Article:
It's a bar with an Irish flavor, playing Blues! It's all American. The place has two sides. There is the inside, out of the weather, when it's rainy or cold. (I don't think it gets cold in Memphis. September and the mid- 90's!). The larger half is an outside court, behind a false front, historic facade. It's here that the Irish Diving Goats are located. Yes, real goats, no real diving.
Favorite Dish: We had drinks and listened to the house band. Drinks were $3-$6. They list a full menu of BBQ, oysters and sandwiches.
Don't let the picture of the World Wrestling Entertainment 'guest' on the outside fool you. It's really an English Teashop. Smaller tables, with everything you'd expect for an English Tea. Well, they're only open until 2 p.m. It's a lunch place, not a traditional tea shop kind of time, which would be closer to 5 or 6 p.m.
Favorite Dish: They have a variety of sandwiches. On what appears to be homemade bread. There are a variety of salads and soups. Yes, Egg Salad and tuna salad were available. We had a pleasant quiet lunch and closed the place that afternoon.
Located on 2nd Street, just north and west of the Peabody Hotel. Once you step inside, you know you're not in the south anymore. Wild animal heads adorn one wall and a full bar the other. In between are two rows of tables, just waiting to serve you. The atmosphere is reminiscent of remote Canadian eateries. Even the staff has the warm friendly attitude you find north of the border. Note: we've lived just south of the Canadian Border for 5-years and my family immigrated to the U.S. from Canada. Bias? Don't see how I would be! We had a great time.
Favorite Dish: Top experience is a S'more! If you've never had one, finding it at a restaurant is unbelievable. It's a campfire event, which isn't quite the same, using microwaves, but we didn't. We topped our meal with S'more for six. 1) heat a marshmallow on a stick over an open flame. 2) place a piece of milk chocolate on the marshmallow as 3) you smash it between two graham crackers. Remove the stick and eat. Don't as how they achieved all this at our table, but they did and we all had a great time.
If you're up to the challenge, they have a 6-pound hamburger. The next table ordered one and split it amongst a group of teenagers in for a birthday or some other celebration. If you're willing to eat it by yourself, within 1-hour, it can be free. --Call ahead--
OH MY GOSH. This place makes snowcones that are the envy of the world. Locals love it. You will, too.
Favorite Dish: My favorite snowcone so far is the John Deere snow cone. Make sure you ask for the kind with ice cream on them. They're the best.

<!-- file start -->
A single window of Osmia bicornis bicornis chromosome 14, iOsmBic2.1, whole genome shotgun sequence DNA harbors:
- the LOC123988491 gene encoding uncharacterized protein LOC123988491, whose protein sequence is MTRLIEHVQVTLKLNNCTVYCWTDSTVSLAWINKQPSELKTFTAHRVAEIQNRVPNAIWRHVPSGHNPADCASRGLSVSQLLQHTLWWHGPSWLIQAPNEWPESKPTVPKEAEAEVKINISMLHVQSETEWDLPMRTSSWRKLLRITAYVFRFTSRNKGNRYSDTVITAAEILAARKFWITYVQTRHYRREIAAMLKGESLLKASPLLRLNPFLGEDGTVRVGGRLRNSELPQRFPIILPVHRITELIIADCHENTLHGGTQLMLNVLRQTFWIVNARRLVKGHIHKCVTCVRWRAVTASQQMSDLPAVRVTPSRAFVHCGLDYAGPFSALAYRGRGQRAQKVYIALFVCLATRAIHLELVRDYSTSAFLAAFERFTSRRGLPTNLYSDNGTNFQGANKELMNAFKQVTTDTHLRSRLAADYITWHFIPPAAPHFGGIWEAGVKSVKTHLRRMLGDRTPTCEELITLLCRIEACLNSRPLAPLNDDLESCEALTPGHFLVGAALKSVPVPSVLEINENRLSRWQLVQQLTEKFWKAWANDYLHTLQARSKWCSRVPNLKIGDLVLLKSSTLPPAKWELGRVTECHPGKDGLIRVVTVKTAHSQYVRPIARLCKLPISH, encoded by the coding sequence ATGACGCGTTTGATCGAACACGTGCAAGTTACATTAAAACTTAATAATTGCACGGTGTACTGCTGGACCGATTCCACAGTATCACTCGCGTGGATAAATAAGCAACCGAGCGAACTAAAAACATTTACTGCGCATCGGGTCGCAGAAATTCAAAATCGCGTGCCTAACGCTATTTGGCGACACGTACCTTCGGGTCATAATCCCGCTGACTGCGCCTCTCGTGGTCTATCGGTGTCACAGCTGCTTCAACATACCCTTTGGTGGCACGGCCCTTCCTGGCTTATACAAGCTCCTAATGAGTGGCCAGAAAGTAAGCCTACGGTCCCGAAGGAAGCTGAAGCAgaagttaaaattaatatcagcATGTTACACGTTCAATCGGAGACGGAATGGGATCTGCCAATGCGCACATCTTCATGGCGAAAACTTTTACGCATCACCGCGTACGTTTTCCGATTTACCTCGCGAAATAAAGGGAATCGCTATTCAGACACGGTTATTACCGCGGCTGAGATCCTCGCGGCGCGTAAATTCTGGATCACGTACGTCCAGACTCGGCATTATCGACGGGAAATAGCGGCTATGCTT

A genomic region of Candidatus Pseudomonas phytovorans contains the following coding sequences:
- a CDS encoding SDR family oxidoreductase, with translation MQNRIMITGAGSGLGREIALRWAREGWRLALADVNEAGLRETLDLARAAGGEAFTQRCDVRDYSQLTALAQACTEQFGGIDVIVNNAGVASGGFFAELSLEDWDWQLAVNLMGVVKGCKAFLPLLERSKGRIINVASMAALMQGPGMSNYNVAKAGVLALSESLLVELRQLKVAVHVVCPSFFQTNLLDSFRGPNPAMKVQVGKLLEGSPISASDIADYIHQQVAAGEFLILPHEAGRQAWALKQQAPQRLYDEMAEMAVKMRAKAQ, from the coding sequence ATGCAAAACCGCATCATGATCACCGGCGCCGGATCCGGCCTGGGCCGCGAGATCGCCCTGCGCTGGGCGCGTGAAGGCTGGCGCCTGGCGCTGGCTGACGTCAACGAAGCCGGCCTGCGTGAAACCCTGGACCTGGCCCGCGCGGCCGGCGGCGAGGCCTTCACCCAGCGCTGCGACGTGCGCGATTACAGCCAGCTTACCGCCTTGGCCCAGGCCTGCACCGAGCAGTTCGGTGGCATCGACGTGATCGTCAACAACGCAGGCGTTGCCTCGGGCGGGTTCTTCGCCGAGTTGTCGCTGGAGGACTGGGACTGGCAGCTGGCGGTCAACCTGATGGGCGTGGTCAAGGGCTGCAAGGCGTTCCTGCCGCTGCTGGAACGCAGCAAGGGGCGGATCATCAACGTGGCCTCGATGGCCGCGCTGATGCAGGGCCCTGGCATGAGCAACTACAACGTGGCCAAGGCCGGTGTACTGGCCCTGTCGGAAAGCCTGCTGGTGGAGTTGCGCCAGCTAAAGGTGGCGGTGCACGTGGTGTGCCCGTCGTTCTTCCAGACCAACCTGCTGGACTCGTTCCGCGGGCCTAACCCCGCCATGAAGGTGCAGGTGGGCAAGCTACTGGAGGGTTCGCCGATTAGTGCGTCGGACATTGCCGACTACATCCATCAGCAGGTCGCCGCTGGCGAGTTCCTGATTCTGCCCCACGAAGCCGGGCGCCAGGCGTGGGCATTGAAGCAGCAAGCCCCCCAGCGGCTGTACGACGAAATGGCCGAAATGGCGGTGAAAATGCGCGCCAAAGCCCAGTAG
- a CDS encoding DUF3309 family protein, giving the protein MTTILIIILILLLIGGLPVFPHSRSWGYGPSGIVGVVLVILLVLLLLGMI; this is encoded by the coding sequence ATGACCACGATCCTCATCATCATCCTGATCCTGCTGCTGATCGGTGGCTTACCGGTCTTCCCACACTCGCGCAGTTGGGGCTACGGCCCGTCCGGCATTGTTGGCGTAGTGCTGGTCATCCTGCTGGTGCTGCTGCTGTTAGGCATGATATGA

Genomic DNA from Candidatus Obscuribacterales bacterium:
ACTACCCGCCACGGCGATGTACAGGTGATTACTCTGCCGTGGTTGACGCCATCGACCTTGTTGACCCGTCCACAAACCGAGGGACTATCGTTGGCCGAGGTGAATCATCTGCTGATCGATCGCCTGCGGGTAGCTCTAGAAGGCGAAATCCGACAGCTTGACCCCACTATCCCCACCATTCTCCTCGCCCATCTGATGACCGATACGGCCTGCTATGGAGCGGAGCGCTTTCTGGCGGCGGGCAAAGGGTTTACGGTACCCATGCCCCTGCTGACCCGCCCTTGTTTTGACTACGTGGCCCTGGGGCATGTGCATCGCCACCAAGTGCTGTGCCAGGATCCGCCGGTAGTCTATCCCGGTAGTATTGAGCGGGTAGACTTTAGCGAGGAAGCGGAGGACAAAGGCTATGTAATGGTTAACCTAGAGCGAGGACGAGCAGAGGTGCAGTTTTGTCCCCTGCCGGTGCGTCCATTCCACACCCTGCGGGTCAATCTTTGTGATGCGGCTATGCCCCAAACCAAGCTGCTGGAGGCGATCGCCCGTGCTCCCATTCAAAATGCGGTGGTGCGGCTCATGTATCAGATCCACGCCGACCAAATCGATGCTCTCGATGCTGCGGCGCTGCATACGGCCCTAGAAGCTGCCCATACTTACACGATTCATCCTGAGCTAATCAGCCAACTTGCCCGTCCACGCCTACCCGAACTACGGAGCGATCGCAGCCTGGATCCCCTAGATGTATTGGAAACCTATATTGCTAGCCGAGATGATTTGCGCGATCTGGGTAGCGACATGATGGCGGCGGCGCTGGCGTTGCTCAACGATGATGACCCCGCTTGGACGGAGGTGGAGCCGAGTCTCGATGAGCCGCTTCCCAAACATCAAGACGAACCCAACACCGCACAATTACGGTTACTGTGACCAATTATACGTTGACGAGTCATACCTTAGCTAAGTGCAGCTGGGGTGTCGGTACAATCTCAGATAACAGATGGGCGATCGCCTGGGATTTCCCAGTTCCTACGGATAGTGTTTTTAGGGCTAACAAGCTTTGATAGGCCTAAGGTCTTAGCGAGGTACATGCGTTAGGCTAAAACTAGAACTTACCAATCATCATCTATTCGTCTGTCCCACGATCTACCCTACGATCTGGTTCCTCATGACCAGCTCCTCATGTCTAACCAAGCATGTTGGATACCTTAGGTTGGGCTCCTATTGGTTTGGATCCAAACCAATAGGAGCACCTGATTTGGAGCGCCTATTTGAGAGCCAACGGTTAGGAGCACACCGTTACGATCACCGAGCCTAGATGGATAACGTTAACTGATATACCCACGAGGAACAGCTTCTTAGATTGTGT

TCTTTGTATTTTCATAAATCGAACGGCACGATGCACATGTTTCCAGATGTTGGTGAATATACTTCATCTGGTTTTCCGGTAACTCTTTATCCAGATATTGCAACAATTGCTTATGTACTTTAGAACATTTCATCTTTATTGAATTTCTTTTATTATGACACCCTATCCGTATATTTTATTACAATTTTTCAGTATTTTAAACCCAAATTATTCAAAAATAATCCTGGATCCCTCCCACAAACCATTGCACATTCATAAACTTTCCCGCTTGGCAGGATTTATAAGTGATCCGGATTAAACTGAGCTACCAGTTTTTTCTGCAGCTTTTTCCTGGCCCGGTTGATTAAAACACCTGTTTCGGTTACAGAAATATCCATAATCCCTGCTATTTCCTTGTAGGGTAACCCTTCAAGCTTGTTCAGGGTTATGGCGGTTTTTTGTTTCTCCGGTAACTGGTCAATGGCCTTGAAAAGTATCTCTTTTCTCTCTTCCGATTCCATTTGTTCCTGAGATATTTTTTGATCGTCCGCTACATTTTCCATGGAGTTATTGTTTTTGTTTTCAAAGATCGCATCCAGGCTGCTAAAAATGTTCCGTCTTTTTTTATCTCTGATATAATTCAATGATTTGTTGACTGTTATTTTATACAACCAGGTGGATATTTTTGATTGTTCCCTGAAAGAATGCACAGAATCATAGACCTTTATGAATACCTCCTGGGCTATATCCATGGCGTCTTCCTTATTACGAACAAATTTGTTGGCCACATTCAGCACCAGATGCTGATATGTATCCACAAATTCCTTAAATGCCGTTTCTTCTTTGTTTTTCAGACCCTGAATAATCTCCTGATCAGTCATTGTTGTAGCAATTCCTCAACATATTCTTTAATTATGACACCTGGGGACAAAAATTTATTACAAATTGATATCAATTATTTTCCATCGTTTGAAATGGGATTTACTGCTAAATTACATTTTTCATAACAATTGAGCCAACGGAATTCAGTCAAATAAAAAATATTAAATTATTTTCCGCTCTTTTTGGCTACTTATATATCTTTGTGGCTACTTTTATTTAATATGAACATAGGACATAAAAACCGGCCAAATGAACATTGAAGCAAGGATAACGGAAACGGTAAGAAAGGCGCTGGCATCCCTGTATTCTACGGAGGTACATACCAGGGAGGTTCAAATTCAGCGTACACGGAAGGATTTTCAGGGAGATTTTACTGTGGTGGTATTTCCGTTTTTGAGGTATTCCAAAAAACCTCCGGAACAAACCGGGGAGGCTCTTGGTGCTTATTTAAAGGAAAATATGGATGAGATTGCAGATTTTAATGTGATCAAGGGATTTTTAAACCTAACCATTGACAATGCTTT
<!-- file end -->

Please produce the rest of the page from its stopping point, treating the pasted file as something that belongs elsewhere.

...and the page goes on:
The Bar-b-Que Shop came highly recommended by a group of locals we met at the local brewpub, Bosco's. There was much debate about the town's best with this, Central BBQ, and Payne's being tauted highest. We only had about 18 hours and we'd already “wasted” one meal at Corky's BBQ according to our local acquaintances. We had to make some choices. Central BBQ sounded too white bread for us, some called it yuppie Q and Payne's, while sounding like what I was seeking, was not in the best neighborhood for that evening's dinner. So, the Bar-b-Que Shop got the call. It looked like a local's joint from the outside and the interior was in need of some polish and a few 100 watt light bulbs but I figured if the place looks like this and gets such raves, it must be good. The waiter was about as friendly and efficient as you could ask for. At first, his many “yes, sirs,” “you're welcome, sirs,” and “would you like anything else, sirs” seemed a bit contrite and reminiscent of a time before slavery was abolished in the South, but it soon became apparent that he was just THAT good mannered.
Favorite Dish: We had had pulled pork sandwiches for lunch so it was time for ribs. Two very good size plates were delivered promptly with sides of tasty baked beans, homemade coleslaw, and Texas Toast. The ribs were juicy and falling off the bones but keeping form just the same. The sauce known as Dancing Pigs is produced by the restaurant and available extensively in the area and was a great blend of sweet, tangy and damn tasty. The slaw and beans were both equally good and though I thought Texas Toast sounded weird it went with with the ribs and doubled as a napkin in keeping the fingers on your fingers to a minimum! After all the beer we had consumed at the brewpub, we opted for some sweet tea. This is a down south institution and very addictive. It's just home brewed tea, sweetened lightly before chilling but it goes down all too easily. Refills were quick, plentiful and free. The bill including a sizeable tip (hey, the service was excellent) came to $35 so very reasonable for ribs.